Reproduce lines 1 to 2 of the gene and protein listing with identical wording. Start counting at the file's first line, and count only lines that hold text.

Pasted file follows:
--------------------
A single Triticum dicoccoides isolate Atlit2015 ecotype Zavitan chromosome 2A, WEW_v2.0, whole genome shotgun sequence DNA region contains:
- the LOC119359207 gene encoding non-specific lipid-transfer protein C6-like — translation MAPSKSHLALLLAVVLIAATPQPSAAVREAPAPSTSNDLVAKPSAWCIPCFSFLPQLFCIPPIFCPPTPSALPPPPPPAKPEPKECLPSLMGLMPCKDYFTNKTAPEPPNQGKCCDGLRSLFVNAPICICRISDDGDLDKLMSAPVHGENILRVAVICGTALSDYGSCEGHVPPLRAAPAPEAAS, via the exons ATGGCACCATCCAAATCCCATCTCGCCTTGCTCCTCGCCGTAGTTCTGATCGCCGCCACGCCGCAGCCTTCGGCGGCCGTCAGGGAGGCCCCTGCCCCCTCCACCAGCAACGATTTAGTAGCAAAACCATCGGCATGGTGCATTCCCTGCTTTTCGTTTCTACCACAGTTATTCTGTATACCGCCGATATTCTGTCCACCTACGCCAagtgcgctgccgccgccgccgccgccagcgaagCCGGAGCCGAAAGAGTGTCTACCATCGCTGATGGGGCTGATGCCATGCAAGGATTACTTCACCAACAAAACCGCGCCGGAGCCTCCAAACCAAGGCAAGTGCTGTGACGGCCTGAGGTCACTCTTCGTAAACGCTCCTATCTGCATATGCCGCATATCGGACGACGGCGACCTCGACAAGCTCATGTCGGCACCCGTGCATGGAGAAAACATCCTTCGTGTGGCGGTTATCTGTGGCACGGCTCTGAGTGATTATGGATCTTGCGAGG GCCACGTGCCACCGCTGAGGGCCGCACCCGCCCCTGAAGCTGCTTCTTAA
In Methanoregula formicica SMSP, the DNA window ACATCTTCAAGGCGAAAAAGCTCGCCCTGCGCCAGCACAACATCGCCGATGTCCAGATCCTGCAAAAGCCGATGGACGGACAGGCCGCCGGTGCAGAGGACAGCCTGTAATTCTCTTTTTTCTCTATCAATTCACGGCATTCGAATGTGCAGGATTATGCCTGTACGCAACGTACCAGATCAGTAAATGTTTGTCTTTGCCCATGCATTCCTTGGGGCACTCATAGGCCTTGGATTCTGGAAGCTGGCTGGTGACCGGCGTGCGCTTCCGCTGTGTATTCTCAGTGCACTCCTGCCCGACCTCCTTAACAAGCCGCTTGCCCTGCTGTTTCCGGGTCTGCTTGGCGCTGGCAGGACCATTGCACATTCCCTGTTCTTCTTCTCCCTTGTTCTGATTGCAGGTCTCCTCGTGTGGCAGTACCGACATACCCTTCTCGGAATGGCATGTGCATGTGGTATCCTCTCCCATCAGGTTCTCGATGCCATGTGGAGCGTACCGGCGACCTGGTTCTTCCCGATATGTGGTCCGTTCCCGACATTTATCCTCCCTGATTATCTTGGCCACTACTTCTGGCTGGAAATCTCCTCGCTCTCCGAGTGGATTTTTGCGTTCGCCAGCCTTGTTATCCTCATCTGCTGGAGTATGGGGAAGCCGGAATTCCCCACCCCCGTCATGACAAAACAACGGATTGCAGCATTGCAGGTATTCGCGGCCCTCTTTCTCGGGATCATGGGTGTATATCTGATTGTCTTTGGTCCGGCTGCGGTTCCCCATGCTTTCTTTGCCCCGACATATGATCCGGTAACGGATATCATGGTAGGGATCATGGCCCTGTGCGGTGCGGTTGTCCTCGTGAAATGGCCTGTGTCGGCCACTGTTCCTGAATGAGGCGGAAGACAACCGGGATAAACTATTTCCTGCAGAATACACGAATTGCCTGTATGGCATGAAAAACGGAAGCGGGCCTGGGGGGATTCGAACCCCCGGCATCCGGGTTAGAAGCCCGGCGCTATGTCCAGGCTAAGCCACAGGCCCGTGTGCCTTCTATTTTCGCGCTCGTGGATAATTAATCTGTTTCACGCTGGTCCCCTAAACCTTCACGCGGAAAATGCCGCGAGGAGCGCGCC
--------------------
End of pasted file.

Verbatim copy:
A single Triticum dicoccoides isolate Atlit2015 ecotype Zavitan chromosome 2A, WEW_v2.0, whole genome shotgun sequence DNA region contains:
- the LOC119359207 gene encoding non-specific lipid-transfer protein C6-like — translation MAPSKSHLALLLAVVLIAATPQPSAAVREAPAPSTSNDLVAKPSAWCIPCFSFLPQLFCIPPIFCPPTPSALPPPPPPAKPEPKECLPSLMGLMPCKDYFTNKTAPEPPNQGKCCDGLRSLFVNAPICICRISDDGDLDKLMSAPVHGENILRVAVICGTALSDYGSCEGHVPPLRAAPAPEAAS, via the exons ATGGCACCATCCAAATCCCATCTCGCCTTGCTCCTCGCCGTAGTTCTGATCGCCGCCACGCCGCAGCCTTCGGCGGCCGTCAGGGAGGCCCCTGCCCCCTCCACCAGCAACGATTTAGTAGCAAAACCATCGGCATGGTGCATTCCCTGCTTTTCGTTTCTACCACAGTTATTCTGTATACCGCCGATATTCTGTCCACCTACGCCAagtgcgctgccgccgccgccgccgccagcgaagCCGGAGCCGAAAGAGTGTCTACCATCGCTGATGGGGCTGATGCCATGCAAGGATTACTTCACCAACAAAACCGCGCCGGAGCCTCCAAACCAAGGCAAGTGCTGTGACGGCCTGAGGTCACTCTTCGTAAACGCTCCTATCTGCATATGCCGCATATCGGACGACGGCGACCTCGACAAGCTCATGTCGGCACCCGTGCATGGAGAAAACATCCTTCGTGTGGCGGTTATCTGTGGCACGGCTCTGAGTGATTATGGATCTTGCGAGG GCCACGTGCCACCGCTGAGGGCCGCACCCGCCCCTGAAGCTGCTTCTTAA